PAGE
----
understanding HaXml and escaping

Malcolm Wallace Malcolm.Wallace at cs.york.ac.uk
Thu Oct 28 12:40:24 EDT 2004

[moving discussion from Haskell list to libraries list]

"S. Alexander Jacobson" <alex at alexjacobson.com> writes:

> It would be helpful to have an example of
> using combinators to take a value of type e.g.
>   import Network.URI
>   import System.Time
>   data Foo = Foo {uri::URI,
> 		  name::String,
> 		  stamp::ClockTime}
> and produce e.g. a string such as
>   <? xml version="1.0" ?>
>   <? xml-stylesheet type="text/xsl" href="myStyle.xsl"?>
>   <Foo xmlns:Foo="http://mynamespace"
>      uri="http://someURL" name="blah"
>      stamp="Mon, 11 Oct 2004 09:05:31 -0400"/>

Well, fundamentally, this kind of conversion is dependent not only
on the Haskell type defined by your application, but also the way you
want to represent it in XML.  There are lots of possible choices for
the latter.  The DRiFT implementation that derives the Haskell2Xml
class makes one choice for the type mapping, using nested elements -
you have made a rather different choice that uses attributes instead.
Neither is more "correct" - it is a stylistic judgement.

Although one could perhaps define some kind of meta-language for
describing various kinds of HaskellType -> XMLType translation,
with an automatic processor to derive a particular translation
for the type instances you want today, that is probably overkill.
Why not just write the specific mapping by hand in the first place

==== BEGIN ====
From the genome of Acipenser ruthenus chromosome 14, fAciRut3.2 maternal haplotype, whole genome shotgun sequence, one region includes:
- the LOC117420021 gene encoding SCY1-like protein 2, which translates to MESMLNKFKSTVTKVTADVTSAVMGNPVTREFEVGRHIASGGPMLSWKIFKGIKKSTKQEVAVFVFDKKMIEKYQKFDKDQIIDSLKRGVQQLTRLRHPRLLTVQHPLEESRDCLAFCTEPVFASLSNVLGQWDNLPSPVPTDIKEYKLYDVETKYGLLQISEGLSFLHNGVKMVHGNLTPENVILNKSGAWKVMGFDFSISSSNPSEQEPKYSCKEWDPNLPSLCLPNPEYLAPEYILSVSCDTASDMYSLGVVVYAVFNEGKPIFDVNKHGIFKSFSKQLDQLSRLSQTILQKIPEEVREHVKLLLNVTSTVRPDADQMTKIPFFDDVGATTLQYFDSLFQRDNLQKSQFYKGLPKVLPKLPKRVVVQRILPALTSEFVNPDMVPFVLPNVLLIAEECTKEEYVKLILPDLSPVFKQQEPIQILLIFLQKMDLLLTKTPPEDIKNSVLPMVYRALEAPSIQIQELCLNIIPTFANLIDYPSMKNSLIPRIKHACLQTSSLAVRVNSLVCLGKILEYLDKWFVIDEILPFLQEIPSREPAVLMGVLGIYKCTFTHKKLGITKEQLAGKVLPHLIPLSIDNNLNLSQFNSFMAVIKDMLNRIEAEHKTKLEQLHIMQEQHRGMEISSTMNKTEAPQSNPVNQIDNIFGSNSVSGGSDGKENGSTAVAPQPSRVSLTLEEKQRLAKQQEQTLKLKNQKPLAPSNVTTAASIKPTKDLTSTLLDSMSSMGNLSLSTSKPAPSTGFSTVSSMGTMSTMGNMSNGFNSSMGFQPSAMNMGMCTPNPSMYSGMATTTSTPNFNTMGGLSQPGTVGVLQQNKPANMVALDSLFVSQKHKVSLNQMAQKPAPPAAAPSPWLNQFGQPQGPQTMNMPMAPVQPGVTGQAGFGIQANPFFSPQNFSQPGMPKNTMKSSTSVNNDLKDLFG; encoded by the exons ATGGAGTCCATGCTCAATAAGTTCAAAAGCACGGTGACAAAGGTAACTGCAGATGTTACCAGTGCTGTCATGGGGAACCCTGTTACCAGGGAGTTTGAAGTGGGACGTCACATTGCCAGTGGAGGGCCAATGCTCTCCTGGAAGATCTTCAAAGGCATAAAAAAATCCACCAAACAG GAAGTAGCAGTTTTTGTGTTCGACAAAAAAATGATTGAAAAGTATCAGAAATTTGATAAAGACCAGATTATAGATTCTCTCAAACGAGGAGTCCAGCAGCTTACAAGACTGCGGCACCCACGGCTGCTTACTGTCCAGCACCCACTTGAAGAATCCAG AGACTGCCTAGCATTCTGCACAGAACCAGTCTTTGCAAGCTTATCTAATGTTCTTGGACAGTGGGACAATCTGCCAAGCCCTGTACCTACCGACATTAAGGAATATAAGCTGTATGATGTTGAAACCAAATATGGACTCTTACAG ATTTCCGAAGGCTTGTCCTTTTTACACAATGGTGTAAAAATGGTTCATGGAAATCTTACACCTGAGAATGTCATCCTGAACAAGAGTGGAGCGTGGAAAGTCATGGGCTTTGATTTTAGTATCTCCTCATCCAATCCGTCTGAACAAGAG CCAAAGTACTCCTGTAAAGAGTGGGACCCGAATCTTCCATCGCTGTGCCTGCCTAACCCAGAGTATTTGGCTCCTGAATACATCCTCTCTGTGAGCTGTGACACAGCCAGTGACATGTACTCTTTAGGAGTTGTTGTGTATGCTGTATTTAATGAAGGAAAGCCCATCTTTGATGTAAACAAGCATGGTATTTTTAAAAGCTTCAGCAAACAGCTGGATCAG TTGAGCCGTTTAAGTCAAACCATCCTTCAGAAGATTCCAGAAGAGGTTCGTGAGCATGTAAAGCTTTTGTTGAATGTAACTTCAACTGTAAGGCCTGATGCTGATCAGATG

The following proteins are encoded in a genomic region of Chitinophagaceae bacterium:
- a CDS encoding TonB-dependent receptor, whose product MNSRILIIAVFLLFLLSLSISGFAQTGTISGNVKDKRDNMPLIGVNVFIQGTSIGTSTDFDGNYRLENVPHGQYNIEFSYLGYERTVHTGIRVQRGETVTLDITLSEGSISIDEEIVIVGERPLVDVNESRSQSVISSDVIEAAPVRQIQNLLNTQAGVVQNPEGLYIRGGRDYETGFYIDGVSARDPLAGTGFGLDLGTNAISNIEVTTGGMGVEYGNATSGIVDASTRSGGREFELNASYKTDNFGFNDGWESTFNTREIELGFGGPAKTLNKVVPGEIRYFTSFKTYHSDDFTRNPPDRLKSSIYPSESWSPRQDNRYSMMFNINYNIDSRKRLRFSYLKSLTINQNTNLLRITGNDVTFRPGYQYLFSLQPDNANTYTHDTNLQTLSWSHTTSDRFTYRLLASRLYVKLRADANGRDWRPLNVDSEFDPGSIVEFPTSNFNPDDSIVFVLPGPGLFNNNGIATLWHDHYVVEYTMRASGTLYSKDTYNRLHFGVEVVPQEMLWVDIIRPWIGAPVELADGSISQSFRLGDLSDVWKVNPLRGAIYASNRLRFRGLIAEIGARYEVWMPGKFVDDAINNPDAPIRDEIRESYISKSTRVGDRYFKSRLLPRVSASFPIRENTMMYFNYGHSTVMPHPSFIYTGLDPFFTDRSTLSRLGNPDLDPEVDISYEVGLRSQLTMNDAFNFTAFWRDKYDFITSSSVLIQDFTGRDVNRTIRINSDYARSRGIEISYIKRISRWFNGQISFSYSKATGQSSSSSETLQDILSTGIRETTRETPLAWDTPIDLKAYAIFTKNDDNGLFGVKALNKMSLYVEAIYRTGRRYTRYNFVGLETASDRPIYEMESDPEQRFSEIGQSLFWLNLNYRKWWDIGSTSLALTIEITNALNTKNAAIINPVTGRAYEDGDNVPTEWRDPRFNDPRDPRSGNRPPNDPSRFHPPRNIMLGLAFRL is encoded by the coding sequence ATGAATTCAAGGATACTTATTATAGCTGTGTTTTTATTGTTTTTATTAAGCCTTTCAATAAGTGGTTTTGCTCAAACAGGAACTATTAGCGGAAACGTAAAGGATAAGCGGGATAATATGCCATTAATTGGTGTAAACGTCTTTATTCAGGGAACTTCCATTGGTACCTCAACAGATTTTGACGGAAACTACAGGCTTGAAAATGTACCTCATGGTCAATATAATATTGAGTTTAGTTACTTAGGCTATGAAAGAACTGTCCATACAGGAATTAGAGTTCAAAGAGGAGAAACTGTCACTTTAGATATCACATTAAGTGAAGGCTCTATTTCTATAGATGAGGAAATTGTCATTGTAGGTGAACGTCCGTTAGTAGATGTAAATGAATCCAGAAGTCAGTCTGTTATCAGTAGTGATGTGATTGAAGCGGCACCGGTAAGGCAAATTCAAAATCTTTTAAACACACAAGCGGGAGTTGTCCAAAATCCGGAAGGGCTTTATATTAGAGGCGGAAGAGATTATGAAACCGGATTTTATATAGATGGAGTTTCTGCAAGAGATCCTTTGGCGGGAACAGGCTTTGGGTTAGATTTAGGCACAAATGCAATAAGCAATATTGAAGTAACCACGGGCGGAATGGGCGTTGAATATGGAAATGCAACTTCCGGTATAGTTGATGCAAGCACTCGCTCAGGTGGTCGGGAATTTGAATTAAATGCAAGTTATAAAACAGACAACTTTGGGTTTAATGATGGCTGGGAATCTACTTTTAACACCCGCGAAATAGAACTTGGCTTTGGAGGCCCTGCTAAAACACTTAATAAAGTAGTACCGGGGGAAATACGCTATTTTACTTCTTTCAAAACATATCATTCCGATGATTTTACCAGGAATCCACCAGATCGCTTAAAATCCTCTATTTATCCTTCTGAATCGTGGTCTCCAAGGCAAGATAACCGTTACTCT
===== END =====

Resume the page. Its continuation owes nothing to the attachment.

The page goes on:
(as you have now done)?

> Note, I think I've figured out how to do this
> using raw types (after modifying to allow PIs in
> the prolog!), but I assume using the combinators
> is more correct.

No, the combinators are not "more correct".  They are just one
possible implementation choice, heavily biased towards XML -> XML
transformations.  If you are mainly generating documents rather than
transforming them, then the combinators might be unhelpful.  So just
use the raw XML element etc types instead.  At least you can re-use
the parser, validator, and pretty-printer.

> But I actually think the document function should
> *automatically* implement xmlEscape.  Otherwise,
> it is too easy for the user to produce incorrect
> documents notwithstanding what the library claims
> to promise!

Yes, good point.

> Will this work to insert a PI before the first
> element?

No, the CFilter combinators only manipulate the element content,
not the DTD or Prolog.  (Other XML toolboxes may have made different
choices here - I think Uwe Schmidt's HXT allows combinator-processing
of the DTD for instance.)


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